Drunk driving destroys lives. There is simply no way around it. Drivers who choose to get behind the wheel after imbibing are putting more people's safety at risk than just their own. And when drunk driving takes innocent victims, it is especially tragic. Harris County has been left shocked when one of its public servants was killed in an accident recently by a drunk driver.
This week was CTIA 2013, the major trade show for the wireless technology industry, and a company called Cellcontrol introduced a new device it says could pretty much stop commercial drivers from talking or texting on cellphones while they're behind the wheel. The device, DriveID, integrates into a vehicle's electronics, senses when the vehicle is moving, and blocks the cellphone signal of anyone sitting in the driver's seat.
When it comes to how much you can drink and still legally drive, the current standard in Texas and all other U.S. jurisdictions has been a blood alcohol content of less than .08 percent. The allowable BAC has been at .08 since the mid-80s and 90s, after traffic safety and other interest groups such as Mothers Against Drunk Driving lobbied for years to have the law passed in every state.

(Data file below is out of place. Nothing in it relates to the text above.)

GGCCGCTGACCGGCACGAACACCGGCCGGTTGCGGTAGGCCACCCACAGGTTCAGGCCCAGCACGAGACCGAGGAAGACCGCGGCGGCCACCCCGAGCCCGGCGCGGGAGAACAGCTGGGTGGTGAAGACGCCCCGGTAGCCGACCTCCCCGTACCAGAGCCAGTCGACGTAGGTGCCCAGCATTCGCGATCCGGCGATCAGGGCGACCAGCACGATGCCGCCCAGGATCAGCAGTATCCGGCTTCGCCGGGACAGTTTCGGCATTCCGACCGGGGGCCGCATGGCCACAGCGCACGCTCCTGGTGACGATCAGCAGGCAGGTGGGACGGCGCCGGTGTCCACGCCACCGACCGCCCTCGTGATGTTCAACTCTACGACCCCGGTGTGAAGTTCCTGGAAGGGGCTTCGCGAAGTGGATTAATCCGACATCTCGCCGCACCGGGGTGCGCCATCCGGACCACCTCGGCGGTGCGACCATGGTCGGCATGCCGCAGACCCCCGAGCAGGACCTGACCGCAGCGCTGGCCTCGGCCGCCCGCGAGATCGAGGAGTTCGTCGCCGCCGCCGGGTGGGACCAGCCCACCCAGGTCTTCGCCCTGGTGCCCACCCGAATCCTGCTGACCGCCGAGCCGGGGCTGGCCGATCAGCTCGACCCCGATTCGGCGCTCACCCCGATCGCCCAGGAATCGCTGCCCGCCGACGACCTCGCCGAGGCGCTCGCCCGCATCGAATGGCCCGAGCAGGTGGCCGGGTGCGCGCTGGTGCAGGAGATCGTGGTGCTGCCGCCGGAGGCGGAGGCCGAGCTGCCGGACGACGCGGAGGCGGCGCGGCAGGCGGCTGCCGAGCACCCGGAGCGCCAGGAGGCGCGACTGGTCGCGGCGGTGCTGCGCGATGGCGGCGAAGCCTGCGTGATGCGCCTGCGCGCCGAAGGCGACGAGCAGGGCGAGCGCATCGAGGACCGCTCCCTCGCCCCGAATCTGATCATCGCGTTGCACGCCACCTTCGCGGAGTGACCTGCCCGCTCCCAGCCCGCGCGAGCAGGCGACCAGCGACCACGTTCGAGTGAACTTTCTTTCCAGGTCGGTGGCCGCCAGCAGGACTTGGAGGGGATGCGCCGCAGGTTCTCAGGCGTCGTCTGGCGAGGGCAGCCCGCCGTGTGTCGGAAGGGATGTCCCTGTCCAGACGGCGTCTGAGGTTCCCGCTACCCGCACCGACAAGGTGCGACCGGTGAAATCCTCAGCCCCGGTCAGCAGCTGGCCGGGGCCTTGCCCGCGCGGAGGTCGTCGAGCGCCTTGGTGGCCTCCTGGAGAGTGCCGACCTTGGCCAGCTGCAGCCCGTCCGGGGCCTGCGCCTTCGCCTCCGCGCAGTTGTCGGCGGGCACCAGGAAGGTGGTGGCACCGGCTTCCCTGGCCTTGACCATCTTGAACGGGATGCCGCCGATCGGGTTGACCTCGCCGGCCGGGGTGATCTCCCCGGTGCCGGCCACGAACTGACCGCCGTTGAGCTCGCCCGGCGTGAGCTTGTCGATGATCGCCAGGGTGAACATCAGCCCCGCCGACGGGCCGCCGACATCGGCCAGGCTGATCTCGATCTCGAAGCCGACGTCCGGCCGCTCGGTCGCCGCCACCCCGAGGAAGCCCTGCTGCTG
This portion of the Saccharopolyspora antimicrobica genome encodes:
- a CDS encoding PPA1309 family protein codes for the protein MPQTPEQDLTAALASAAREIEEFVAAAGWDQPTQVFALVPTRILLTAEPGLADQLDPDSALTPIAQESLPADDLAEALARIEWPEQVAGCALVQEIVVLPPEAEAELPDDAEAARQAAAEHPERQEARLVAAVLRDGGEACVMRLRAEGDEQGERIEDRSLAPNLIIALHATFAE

Another medical device from Medtronic is under fire. The Food and Drug Administration has issued a Class I recall of Medtronic's deep brain stimulation, or DBS, devices because the external wires may become damaged by the very cap installed to keep them securely attached to the implanted electronics. A Class I recall by the FDA means that there is a reasonable possibility patients using the defective medical device could experience serious, adverse medical effects or even die from the fault.
No one enjoys receiving a traffic ticket, especially when it comes in the mail unexpectedly after running afoul of a red light camera. But do they at least help cut down on the number of car accidents where they're installed? Or are they, as some contend, merely a revenue generator for law enforcement?